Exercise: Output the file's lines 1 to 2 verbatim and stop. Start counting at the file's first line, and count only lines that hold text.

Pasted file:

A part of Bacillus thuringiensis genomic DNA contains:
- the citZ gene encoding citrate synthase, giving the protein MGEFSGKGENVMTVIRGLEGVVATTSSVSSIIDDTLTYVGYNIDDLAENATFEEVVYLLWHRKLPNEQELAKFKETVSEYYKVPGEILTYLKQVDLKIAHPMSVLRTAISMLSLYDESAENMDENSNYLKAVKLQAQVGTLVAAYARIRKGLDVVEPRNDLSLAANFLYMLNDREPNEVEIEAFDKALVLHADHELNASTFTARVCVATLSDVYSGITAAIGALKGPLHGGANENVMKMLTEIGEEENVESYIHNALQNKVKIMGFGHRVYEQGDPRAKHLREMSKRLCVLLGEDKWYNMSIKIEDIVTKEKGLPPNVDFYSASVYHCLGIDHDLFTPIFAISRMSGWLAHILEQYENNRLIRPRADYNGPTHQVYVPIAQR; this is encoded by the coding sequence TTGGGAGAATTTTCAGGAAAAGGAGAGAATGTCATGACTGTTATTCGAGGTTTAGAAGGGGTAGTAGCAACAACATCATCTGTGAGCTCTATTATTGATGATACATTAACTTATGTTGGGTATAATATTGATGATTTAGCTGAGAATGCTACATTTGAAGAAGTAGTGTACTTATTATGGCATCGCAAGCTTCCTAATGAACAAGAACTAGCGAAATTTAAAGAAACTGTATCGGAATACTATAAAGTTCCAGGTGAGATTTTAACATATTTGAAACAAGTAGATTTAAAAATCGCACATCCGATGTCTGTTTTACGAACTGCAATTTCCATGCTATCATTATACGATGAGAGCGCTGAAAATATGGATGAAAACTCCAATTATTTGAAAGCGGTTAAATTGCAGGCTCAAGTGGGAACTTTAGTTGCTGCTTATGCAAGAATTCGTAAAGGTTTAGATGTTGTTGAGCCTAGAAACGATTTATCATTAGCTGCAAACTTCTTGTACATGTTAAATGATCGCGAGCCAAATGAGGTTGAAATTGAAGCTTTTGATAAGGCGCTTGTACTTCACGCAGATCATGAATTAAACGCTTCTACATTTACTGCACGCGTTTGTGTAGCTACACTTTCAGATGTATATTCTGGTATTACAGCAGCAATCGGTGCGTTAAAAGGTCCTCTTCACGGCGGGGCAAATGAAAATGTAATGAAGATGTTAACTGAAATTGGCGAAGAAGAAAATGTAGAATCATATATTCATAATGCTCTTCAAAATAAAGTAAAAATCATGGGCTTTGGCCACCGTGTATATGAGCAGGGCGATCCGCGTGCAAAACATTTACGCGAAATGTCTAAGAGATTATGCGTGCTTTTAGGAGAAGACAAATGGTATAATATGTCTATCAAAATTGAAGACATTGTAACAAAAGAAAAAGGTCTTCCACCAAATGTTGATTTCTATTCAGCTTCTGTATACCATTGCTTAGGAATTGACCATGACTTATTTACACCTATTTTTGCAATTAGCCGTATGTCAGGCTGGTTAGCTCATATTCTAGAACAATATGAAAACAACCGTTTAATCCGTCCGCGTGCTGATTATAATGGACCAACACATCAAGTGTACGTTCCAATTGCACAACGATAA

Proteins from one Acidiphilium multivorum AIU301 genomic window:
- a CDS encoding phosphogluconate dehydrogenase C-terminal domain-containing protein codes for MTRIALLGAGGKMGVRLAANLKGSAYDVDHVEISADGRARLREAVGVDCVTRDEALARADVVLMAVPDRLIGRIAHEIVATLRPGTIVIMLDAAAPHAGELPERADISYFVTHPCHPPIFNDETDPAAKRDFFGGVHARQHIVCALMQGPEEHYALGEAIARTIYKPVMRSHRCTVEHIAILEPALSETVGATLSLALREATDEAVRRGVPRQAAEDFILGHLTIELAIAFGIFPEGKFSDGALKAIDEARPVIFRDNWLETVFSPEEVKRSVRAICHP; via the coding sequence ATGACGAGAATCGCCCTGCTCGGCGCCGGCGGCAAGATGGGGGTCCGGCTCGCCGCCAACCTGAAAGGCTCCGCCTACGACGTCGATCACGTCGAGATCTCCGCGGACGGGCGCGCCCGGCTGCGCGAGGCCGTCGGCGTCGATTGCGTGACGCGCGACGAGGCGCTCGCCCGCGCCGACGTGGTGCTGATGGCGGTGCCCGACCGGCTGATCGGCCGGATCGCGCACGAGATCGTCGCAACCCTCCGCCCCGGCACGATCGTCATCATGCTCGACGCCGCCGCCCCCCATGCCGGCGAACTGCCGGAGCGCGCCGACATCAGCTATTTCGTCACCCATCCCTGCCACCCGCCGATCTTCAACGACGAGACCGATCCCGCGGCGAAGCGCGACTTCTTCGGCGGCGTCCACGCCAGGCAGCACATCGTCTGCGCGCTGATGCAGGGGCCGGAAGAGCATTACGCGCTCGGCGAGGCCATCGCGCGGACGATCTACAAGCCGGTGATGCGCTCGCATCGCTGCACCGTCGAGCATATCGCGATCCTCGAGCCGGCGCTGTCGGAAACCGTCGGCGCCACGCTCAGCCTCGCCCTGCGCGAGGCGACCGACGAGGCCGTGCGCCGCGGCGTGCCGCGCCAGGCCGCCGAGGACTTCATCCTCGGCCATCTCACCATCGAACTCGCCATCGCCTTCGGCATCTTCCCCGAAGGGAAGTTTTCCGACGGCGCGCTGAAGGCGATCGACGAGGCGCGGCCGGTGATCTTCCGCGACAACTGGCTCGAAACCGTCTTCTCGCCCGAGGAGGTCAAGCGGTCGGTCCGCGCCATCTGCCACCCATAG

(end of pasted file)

A part of Bacillus thuringiensis genomic DNA contains:
- the citZ gene encoding citrate synthase, giving the protein MGEFSGKGENVMTVIRGLEGVVATTSSVSSIIDDTLTYVGYNIDDLAENATFEEVVYLLWHRKLPNEQELAKFKETVSEYYKVPGEILTYLKQVDLKIAHPMSVLRTAISMLSLYDESAENMDENSNYLKAVKLQAQVGTLVAAYARIRKGLDVVEPRNDLSLAANFLYMLNDREPNEVEIEAFDKALVLHADHELNASTFTARVCVATLSDVYSGITAAIGALKGPLHGGANENVMKMLTEIGEEENVESYIHNALQNKVKIMGFGHRVYEQGDPRAKHLREMSKRLCVLLGEDKWYNMSIKIEDIVTKEKGLPPNVDFYSASVYHCLGIDHDLFTPIFAISRMSGWLAHILEQYENNRLIRPRADYNGPTHQVYVPIAQR; this is encoded by the coding sequence TTGGGAGAATTTTCAGGAAAAGGAGAGAATGTCATGACTGTTATTCGAGGTTTAGAAGGGGTAGTAGCAACAACATCATCTGTGAGCTCTATTATTGATGATACATTAACTTATGTTGGGTATAATATTGATGATTTAGCTGAGAATGCTACATTTGAAGAAGTAGTGTACTTATTATGGCATCGCAAGCTTCCTAATGAACAAGAACTAGCGAAATTTAAAGAAACTGTATCGGAATACTATAAAGTTCCAGGTGAGATTTTAACATATTTGAAACAAGTAGATTTAAAAATCGCACATCCGATGTCTGTTTTACGAACTGCAATTTCCATGCTATCATTATACGATGAGAGCGCTGAAAATATGGATGAAAACTCCAATTATTTGAAAGCGGTTAAATTGCAGGCTCAAGTGGGAACTTTAGTTGCTGCTTATGCAAGAATTCGTAAAGGTTTAGATGTTGTTGAGCCTAGAAACGATTTATCATTAGCTGCAAACTTCTTGTACATGTTAAATGATCGCGAGCCAAATGAGGTTGAAATTGAAGCTTTTGATAAGGCGCTTGTACTTCACGCAGATCATGAATTAAACGCTTCTACATTTACTGCACGCGTTTGTGTAGCTACACTTTCAGATGTATATTCTGGTATTACAGCAGCAATCGGTGCGTTAAAAGGTCCTCTTCACGGCGGGGCAAATGAAAATGTAATGAAGATGTTAACTGAAATTGGCGAAGAAGAAAATGTAGAATCATATATTCATAATGCTCTTCAAAATAAAGTAAAAATCATGGGCTTTGGCCACCGTGTATATGAGCAGGGCGATCCGCGTGCAAAACATTTACGCGAAATGTCTAAGAGATTATGCGTGCTTTTAGGAGAAGACAAATGGTATAATATGTCTATCAAAATTGAAGACATTGTAACAAAAGAAAAAGGTCTTCCACCAAATGTTGATTTCTATTCAGCTTCTGTATACCATTGCTTAGGAATTGACCATGACTTATTTACACCTATTTTTGCAATTAGCCGTATGTCAGGCTGGTTAGCTCATATTCTAGAACAATATGAAAACAACCGTTTAATCCGTCCGCGTGCTGATTATAATGGACCAACACATCAAGTGTACGTTCCAATTGCACAACGATAA